In any given moment the only thing I can control is how I respond in that given moment. That by itself, takes an ability to be responsive to what’s going on around me, rather than reactive and or triggered by it.
Take feelings of being stressed for example. I can control how stressed I feel or if I even choose to feel stressed at all. In a few slow, deep breathes, my stress levels can be significantly reduced or eradicated completely. It’s my choice.
To control how I respond takes practice.
Lots and lots of practice.
I’m still practicing.
COUNT TO 10, IF NEED BE.
A practice I’d imagine many a person engages in, as I’m certain I’m not alone on my quest.
It’s not a learned response, to be in control of how you respond to a situation, especially when it comes to owning our feelings.
My parents didn’t teach me how to express my feelings freely.
My teachers didn’t either.
Nor did my employees.
Doctors and nurses.
Neither did my husband.
I’m sure at times they tried to control how I felt, what I thought and how I even behaved.
What are you crying for?
Stop that, you’re embarrassing me.
Why can’t you get over yourself and stop being so …, you can fill in the blank.
And on it goes.
It wasn’t until after I’d had my own children that I learnt about being able to control how I feel and think. By controlling our thoughts and feelings, we do indeed get to control our behaviour.
I can willingly choose how I feel.
I can willingly choose my thoughts..
I can willingly choose how I behave.
Complete control of my emotions.
Emotions being emotions too.
Complete control of my thoughts.
Siphoning out thoughts that don’t serve me.
Choosing the empowering ones.
Choosing the real ones.
Choosing the facts at hand.
Complete control of my behaviour.
Responding with behaviour that reflects my thoughts and feelings.
Behaving within my control.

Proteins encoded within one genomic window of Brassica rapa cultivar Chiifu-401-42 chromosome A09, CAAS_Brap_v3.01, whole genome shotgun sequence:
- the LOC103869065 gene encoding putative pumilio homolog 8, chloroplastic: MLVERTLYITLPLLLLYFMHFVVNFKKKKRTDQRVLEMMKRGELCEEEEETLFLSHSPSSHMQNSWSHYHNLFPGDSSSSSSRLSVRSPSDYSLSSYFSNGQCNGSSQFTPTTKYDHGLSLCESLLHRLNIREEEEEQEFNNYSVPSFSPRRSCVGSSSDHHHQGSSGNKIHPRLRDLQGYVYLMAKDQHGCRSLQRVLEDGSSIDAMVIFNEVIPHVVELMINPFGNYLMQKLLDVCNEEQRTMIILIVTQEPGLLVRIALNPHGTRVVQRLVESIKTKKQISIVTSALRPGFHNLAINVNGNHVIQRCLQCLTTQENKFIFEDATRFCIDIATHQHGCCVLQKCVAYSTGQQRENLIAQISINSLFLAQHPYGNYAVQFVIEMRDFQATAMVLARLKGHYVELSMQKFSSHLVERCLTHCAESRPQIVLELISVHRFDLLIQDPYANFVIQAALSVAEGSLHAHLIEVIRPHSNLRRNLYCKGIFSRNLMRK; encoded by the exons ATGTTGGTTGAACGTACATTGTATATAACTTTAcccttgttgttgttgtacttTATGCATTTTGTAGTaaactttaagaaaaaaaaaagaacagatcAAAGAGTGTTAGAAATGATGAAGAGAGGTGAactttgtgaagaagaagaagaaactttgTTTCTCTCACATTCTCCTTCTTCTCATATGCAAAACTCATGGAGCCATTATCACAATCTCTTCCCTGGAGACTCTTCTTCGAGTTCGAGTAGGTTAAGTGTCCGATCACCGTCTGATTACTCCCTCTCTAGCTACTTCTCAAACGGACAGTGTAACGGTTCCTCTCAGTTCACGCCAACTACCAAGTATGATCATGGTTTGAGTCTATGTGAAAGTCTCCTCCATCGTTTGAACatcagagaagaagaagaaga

Behaving within my boundaries.
Suppressing my feelings was the learned experience for a long time.
Or expressing them how I thought you’d want me to express them, as to not upset or offend you.
How fucked up is that?
Your emotions, thoughts and behaviours, being your inside job, that’s all the control you have in this world.
Unless of course you have the ability for mind control.
If that’s the case, that’s a whole other blog topic in its self.
It would be amiss of me here too, to not point out that certainly, there are some extra-ordinary people in this world who have mastered the practice of being able to control their bodies in phenomenal ways, I don’t deny that, I do suggest though that that is not something the lay person can do.
Funnily enough, or perhaps not so funnily, the more you think you have a situation controlled, handled, dealt with, done, dusted, ta da, I’m sure the less control you actually have over it and I’m betting the more that “controlled” situation will reappear, layer upon layer upon layer.
I’ve dealt with this shit, why does it keep coming up?
You get my drift?
So if it’s not control, then what actually is it?
Choosing how we respond by choosing what feelings, thoughts and behaviours to engage with.
Freedom to be a part of everything else.
So many of these words I’ve been writing about are conspiring together.
They are an inside job.
What control do you have in your life?
Can you choose to respond?
Or do you react?